Friday, July 15, 2011
Metamorphsis on Stage
"As Gregor Samsa awoke one morning from uneasy dreams he found himself transformed in his bed into a gigantic insect-like creature. He was laying on his hard, as it were armor-plated, back and when he lifted his head a little he could see his domelike brown belly divided into stiff arched segments on top of which the bed quilt could hardly keep in position and was about to slide off completely. His numerous legs, which were pitifully thin compared to the rest of his bulk, waved helplessly before his eyes." The Metamorphis by Franz Kafka
Aurora Theatre, the location for Metamorphis by Franz Kafka and adapted by David Farr and Gisli Orn Gardarsson, was small and intimate. The theatre fit a hundred filled seats. The set was simple; a living room with two chairs and a television, a kitchen with a table, a set of stairs with a framed door and the protagonist, Gregor Samsa's bedroom. His bedroom was a simple affair with a bed and a framed window however the room was slanted downward toward the living room. The angle of the room forced Samsa in his motions through the room to crawl, beast like through the area.
Alexander Crowther, who played Gregor, was made not into a insect which is implied by many translators of the novella, but is rather given a general unwholesome and despicable character. This characterization is closer to the German Ungeziefer which literally means "unclean animal not suitable for sacrifice" and is sometimes used colloquially to mean "bug." Kafka in the novella defines Samsa as an Ungeziefer. Crowther does a splendid job as a green lit beast crawling about the set with darkened eyes. With little costuming he conveys bodily the disgust that Kafka intended.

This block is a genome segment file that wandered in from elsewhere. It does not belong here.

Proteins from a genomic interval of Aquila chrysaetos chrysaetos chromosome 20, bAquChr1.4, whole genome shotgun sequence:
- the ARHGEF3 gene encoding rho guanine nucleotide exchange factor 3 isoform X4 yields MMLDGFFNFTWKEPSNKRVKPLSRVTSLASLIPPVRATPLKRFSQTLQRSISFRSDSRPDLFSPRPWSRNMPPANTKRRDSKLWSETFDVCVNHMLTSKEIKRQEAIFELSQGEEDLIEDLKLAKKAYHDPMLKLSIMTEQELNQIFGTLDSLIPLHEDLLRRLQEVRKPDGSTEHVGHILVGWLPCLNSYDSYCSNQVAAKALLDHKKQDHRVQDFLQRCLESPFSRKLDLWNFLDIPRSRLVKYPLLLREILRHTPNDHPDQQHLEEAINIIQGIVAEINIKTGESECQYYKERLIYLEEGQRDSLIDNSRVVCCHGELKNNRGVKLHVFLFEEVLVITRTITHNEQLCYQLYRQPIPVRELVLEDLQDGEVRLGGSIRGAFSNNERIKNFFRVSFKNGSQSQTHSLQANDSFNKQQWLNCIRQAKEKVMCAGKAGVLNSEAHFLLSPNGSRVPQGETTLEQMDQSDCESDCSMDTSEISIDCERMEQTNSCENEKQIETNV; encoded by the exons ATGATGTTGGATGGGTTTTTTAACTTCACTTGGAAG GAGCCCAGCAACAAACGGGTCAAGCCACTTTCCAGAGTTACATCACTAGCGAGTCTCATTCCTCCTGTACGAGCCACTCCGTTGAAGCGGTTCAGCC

The play is set in America during the 1950s, an era of witch hunts, paranoia, and sci-fi flicks such as Them! The Samsa family is given a heavy schelack of "normality" which is shattered when their chief breadwinner, Gregor, is unable to work, he is a disgusting beast instead of a good worker. The family is forced to take on a renter, and the father employment. While the economics of the ordeal with Gregor is brings the plot along the interpersonal relationships within the family is where the core of action resides. The cast shows their acting chops with attempts to continue on as normal whilst having a blemish in their lives. Particularly riveting is Madeline H.D. Brown's skill in portraying Gregor's mother. Brown face shows the strain of smiling under duress. Her features portray the tender line between facing things with a smile and cracking under the pressure.
What was particularly interesting about this adaptation was its humor. The novella is an absurd story and this existential absurdity is translated on stage as comedy. There was something poignantly funny when the Samsa family dealt with their new found filth. I'm not sure that it was Kafka's intention for his story to be one of humour and laughter but there is something absurdly comical about a man who wakes one day to find himself a Ungeziefer.